That kind of exhausted the topic of conversation for the time being and Hoss returned to gazing aimlessly into the fire and Adam eyed the book he had left on the coffee table. It would have been rude to read while Roy was in the room anyway, but Adam knew he would be unable to concentrate on his book. His mind was upstairs with Joe.
“Reckon I’ll be able ta talk ta Joe tonight?” Roy asked. The biscuits were finished and he looked disappointed.
“I doubt it,” Adam replied. He couldn’t get the image of Joe’s broken, dislocated arms out of his mind. Roy looked concerned, so Adam elucidated a bit. “Paul had to give him ether so that he could set the shoulder and wrists. Joe probably won’t be up to talking to you until morning at the earliest.”
“That’s too bad,” Roy clucked sympathetically. “Mind if I wait an’ find out how he’s doin’?”
“No, of course not,” Adam replied automatically, although he had to fiercely suppress the sigh that wanted to break free. He wanted to be alone with his family so he could brood in peace, not play polite host, even if Roy was an old friend of the family.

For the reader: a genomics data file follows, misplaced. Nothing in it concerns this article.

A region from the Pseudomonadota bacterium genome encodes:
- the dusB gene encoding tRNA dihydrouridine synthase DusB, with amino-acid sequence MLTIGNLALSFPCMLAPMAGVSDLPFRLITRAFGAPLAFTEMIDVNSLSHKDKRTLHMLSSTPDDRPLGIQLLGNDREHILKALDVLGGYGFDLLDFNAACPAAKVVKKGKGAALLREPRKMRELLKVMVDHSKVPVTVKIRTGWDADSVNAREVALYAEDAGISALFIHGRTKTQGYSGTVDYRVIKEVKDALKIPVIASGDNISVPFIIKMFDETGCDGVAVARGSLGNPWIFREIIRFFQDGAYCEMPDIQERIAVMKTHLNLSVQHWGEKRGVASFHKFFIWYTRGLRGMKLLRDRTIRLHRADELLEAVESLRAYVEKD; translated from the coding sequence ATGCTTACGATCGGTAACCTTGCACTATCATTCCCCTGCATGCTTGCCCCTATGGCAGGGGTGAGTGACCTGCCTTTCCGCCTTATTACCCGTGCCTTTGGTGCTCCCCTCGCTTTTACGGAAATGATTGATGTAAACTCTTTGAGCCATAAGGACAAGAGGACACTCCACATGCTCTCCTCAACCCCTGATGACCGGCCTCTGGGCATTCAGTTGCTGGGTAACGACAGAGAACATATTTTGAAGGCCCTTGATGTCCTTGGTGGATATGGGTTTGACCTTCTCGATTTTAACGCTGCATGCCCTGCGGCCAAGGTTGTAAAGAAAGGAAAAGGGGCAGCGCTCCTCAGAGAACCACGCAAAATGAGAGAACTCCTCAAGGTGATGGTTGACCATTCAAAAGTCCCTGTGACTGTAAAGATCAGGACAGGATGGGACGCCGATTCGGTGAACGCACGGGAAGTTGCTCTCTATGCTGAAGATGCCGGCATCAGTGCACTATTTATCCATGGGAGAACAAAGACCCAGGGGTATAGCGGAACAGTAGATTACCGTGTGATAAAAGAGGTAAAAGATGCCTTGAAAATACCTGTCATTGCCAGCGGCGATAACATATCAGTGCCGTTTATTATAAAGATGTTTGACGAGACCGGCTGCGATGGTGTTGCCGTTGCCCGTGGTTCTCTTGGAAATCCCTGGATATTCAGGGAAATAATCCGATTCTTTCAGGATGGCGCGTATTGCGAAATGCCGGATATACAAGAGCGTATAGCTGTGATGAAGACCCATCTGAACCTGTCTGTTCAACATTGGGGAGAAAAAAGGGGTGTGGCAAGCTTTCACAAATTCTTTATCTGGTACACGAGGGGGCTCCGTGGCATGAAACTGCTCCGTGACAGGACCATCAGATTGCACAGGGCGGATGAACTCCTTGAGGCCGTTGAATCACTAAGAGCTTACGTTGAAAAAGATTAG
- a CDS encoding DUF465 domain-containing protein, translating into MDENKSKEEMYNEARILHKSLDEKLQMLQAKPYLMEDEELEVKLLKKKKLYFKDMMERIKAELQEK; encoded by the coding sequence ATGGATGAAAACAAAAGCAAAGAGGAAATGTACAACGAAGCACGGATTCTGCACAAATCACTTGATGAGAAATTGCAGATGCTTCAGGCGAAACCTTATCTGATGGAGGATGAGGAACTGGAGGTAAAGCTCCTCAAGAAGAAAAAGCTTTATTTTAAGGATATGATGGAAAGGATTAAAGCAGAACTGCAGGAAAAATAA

They didn’t have much longer to wait. About half an hour later, they heard footsteps on the upstairs landing and then Ben and Paul appeared on the stairs. Both looked tired. Adam realized that he was on his feet and glancing round, saw that Hoss was, too. Roy watched from the sofa. “How is he?” Adam asked.
“Sleeping right now,” Ben answered. He sat down on the sofa and rubbed a weary hand over his face. Paul slumped down beside him. Hoss hurried off to order some fresh coffee for them both.
“Joe’s going to be sore for a few days,” Paul elaborated. “I’ve set the breaks and the shoulder and when the swelling comes down, I’ll put him in plaster. But it’s going to be hard for him, as both his hands are going to be out of commission. I have no doubt that life will be hard for you all until the plaster is off.” He grimaced. “Joe’s going to need quite a lot of painkillers until I can get those casts on, so I would expect him to be fairly drowsy for a couple of days.” He glanced at the sheriff. “You can try talking to him tomorrow, Roy, but you’ll need to catch him early.”